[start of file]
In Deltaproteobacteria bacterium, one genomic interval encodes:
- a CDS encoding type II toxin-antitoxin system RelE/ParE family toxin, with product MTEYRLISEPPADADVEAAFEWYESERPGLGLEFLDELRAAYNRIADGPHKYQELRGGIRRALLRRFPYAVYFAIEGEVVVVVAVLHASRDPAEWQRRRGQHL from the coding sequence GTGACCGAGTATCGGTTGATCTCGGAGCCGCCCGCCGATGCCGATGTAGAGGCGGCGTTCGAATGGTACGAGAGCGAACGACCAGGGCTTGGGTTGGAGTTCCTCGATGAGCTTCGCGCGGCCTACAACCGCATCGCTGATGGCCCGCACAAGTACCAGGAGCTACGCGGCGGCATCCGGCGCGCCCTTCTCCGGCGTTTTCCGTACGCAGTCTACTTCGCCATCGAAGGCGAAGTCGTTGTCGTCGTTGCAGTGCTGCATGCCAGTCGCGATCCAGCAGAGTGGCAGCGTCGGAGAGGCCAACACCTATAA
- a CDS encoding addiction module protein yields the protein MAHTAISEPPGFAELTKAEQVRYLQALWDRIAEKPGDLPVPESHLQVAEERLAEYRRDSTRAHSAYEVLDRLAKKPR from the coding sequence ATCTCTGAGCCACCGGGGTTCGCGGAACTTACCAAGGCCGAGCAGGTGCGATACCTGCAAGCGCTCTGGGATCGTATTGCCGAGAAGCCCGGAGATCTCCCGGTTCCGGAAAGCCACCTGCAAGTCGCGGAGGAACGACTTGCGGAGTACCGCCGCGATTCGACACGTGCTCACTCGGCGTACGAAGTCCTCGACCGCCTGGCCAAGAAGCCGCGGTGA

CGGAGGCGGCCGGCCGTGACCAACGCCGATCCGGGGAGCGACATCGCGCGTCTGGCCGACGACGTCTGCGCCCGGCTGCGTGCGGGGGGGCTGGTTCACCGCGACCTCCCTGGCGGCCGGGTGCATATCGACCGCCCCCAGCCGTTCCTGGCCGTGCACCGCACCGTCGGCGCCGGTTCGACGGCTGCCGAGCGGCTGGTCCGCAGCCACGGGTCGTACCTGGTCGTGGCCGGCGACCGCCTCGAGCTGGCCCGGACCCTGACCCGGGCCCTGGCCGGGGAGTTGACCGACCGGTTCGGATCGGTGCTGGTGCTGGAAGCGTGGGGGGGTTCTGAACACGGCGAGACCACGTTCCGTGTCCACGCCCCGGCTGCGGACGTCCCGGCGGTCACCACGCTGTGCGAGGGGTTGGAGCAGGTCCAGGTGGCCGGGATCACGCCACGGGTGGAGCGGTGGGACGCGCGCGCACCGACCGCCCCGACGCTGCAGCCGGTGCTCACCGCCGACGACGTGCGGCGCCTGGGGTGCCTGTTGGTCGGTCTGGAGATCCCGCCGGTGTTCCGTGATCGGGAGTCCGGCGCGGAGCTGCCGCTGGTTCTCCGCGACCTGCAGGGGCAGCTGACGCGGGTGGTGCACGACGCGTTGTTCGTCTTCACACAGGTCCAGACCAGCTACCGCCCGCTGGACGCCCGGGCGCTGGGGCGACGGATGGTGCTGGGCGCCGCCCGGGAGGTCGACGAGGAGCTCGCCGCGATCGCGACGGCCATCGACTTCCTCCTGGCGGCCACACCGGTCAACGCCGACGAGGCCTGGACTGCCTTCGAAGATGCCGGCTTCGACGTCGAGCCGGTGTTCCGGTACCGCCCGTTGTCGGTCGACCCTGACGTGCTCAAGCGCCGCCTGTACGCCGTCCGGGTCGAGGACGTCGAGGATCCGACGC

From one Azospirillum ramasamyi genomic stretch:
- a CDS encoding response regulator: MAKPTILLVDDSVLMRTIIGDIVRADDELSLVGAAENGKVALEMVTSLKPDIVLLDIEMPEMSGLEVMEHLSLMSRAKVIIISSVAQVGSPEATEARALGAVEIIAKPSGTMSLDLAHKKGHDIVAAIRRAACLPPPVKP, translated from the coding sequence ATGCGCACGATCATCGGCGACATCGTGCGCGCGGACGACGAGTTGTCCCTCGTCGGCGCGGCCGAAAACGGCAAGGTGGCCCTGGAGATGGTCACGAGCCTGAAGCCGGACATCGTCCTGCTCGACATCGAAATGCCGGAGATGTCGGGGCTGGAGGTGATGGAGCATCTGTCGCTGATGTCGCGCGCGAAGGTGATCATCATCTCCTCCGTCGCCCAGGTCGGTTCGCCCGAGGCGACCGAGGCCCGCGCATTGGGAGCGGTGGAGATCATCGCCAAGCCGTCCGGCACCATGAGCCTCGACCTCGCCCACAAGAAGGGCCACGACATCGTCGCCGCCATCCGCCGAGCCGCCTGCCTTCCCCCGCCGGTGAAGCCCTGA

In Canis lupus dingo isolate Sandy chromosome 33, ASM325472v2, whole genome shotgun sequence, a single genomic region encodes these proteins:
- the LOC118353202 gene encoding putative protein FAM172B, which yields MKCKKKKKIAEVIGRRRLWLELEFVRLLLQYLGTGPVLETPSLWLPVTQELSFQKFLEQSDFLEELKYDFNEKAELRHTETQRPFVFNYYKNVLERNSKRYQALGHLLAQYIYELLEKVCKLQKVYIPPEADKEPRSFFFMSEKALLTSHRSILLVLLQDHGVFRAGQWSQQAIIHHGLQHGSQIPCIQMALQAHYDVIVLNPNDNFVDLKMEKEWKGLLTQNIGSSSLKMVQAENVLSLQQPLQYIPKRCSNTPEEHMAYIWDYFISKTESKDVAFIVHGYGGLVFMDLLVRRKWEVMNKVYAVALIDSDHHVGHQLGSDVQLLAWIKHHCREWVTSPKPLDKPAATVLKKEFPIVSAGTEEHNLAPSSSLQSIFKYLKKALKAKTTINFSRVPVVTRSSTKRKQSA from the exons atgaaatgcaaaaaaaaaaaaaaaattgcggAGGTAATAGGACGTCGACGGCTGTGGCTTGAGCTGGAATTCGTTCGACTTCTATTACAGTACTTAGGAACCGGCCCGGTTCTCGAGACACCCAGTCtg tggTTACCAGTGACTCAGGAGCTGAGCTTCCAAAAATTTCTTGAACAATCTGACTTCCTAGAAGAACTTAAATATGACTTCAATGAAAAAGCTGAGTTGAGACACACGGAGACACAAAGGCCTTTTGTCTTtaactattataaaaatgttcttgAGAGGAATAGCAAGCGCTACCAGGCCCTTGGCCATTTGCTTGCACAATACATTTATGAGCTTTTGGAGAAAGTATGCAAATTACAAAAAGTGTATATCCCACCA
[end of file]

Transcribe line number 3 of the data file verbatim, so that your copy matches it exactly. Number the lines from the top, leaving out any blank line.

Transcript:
- a CDS encoding addiction module protein yields the protein MAHTAISEPPGFAELTKAEQVRYLQALWDRIAEKPGDLPVPESHLQVAEERLAEYRRDSTRAHSAYEVLDRLAKKPR from the coding sequence ATCTCTGAGCCACCGGGGTTCGCGGAACTTACCAAGGCCGAGCAGGTGCGATACCTGCAAGCGCTCTGGGATCGTATTGCCGAGAAGCCCGGAGATCTCCCGGTTCCGGAAAGCCACCTGCAAGTCGCGGAGGAACGACTTGCGGAGTACCGCCGCGATTCGACACGTGCTCACTCGGCGTACGAAGTCCTCGACCGCCTGGCCAAGAAGCCGCGGTGA